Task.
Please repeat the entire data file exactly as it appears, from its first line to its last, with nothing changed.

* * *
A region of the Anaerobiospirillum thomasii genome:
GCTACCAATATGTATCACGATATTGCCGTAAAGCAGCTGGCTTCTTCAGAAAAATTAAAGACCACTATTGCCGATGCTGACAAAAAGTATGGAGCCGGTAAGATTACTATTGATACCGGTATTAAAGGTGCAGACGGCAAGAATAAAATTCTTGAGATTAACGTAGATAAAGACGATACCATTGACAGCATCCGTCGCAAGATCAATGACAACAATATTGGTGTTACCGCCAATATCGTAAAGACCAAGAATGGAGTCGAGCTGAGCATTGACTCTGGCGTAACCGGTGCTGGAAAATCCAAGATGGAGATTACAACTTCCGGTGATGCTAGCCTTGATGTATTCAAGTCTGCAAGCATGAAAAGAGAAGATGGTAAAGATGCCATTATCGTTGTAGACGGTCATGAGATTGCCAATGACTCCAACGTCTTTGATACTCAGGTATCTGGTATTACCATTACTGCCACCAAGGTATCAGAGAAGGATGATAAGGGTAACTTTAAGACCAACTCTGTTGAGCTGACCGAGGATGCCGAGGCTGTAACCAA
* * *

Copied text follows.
A region of the Anaerobiospirillum thomasii genome:
GCTACCAATATGTATCACGATATTGCCGTAAAGCAGCTGGCTTCTTCAGAAAAATTAAAGACCACTATTGCCGATGCTGACAAAAAGTATGGAGCCGGTAAGATTACTATTGATACCGGTATTAAAGGTGCAGACGGCAAGAATAAAATTCTTGAGATTAACGTAGATAAAGACGATACCATTGACAGCATCCGTCGCAAGATCAATGACAACAATATTGGTGTTACCGCCAATATCGTAAAGACCAAGAATGGAGTCGAGCTGAGCATTGACTCTGGCGTAACCGGTGCTGGAAAATCCAAGATGGAGATTACAACTTCCGGTGATGCTAGCCTTGATGTATTCAAGTCTGCAAGCATGAAAAGAGAAGATGGTAAAGATGCCATTATCGTTGTAGACGGTCATGAGATTGCCAATGACTCCAACGTCTTTGATACTCAGGTATCTGGTATTACCATTACTGCCACCAAGGTATCAGAGAAGGATGATAAGGGTAACTTTAAGACCAACTCTGTTGAGCTGACCGAGGATGCCGAGGCTGTAACCAA